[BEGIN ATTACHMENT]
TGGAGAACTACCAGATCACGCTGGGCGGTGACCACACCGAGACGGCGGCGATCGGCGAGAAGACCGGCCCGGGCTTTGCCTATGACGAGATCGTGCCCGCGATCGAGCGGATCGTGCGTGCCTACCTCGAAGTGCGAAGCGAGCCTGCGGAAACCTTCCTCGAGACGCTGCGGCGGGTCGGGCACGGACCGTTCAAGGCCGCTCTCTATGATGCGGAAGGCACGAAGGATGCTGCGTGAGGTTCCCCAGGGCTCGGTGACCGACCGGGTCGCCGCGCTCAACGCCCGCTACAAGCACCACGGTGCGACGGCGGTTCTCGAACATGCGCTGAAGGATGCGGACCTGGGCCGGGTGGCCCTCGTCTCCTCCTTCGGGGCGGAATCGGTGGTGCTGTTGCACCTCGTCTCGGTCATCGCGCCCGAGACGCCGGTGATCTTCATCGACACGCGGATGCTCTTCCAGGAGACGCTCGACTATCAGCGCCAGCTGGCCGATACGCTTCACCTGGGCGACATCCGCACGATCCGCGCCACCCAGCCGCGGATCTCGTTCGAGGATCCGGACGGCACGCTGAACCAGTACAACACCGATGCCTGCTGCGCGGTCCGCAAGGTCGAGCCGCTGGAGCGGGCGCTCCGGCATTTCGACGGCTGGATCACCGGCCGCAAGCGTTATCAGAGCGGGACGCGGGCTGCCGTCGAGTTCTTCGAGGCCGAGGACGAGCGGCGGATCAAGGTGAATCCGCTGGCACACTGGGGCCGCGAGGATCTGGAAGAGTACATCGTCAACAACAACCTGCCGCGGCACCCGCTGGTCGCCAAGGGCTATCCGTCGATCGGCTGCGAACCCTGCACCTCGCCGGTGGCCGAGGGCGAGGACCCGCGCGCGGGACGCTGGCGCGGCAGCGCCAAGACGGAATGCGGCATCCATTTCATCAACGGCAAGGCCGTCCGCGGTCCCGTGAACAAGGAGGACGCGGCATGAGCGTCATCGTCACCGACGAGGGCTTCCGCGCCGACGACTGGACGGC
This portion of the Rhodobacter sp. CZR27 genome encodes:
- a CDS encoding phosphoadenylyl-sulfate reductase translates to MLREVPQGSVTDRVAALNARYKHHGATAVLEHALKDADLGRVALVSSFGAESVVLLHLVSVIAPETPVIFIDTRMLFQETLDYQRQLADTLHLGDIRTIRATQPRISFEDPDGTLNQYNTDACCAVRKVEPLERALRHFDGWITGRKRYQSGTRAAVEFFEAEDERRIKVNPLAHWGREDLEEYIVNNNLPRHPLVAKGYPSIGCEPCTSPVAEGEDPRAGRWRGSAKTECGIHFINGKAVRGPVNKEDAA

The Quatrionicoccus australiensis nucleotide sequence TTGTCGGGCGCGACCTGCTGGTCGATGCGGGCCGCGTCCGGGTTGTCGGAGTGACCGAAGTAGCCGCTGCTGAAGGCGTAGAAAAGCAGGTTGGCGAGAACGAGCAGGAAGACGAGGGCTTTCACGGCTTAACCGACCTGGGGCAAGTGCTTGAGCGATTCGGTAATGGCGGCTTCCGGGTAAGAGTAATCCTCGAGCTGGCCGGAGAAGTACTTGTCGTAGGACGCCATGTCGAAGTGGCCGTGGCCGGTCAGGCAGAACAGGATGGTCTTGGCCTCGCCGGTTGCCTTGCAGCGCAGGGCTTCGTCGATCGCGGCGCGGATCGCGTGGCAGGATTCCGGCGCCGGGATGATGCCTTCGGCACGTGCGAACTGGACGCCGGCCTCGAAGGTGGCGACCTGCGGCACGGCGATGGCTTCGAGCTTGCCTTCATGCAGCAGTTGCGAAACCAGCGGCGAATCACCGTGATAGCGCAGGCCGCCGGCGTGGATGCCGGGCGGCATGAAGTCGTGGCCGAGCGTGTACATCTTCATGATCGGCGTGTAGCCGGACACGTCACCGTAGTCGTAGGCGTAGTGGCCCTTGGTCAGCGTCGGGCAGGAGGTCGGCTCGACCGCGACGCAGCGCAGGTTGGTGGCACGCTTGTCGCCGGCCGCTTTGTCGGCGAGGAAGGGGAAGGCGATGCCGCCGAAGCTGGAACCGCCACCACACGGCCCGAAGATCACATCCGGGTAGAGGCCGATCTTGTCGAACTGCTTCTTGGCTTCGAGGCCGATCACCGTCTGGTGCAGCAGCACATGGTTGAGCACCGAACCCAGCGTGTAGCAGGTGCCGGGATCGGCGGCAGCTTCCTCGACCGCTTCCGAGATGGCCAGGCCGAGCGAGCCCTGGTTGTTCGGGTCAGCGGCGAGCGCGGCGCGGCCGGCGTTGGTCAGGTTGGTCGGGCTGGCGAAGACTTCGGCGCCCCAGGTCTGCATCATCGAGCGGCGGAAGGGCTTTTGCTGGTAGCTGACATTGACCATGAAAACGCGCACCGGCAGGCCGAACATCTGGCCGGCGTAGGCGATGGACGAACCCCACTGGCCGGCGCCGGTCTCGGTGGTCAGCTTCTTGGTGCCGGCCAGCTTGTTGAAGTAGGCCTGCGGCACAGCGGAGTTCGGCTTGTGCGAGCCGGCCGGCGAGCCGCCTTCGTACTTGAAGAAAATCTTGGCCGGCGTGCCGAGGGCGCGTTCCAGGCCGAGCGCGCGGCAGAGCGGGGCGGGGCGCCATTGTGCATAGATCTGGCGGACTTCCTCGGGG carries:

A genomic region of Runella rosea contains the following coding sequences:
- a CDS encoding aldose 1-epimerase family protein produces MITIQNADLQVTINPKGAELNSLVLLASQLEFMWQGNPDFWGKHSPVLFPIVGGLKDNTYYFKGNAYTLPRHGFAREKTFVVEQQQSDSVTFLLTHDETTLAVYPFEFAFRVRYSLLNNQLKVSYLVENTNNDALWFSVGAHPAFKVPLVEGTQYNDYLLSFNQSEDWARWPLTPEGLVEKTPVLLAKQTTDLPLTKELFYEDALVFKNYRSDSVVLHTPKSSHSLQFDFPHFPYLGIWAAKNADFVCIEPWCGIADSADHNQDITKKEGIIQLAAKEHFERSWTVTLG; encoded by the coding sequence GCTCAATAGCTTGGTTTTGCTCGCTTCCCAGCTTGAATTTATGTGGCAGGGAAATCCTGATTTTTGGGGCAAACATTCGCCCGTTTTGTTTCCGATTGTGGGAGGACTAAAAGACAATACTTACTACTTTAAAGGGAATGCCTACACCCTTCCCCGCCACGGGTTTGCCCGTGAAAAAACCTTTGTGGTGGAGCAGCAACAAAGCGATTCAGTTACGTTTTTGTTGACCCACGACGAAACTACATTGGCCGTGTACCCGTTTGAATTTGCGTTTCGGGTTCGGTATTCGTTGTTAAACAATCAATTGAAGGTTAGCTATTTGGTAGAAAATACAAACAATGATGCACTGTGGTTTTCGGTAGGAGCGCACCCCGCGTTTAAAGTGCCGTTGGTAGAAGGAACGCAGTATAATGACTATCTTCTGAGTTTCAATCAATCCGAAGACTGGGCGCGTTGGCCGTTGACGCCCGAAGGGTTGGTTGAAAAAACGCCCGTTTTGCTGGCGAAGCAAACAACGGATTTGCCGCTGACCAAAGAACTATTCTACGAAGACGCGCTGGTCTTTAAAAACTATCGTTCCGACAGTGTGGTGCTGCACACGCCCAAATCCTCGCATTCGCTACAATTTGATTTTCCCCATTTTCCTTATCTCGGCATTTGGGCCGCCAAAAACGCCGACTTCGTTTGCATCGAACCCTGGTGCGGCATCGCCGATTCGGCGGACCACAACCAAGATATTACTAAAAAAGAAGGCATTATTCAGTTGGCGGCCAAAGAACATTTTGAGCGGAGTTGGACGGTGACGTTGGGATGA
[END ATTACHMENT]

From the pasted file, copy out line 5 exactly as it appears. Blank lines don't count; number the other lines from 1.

A genomic region of Runella rosea contains the following coding sequences: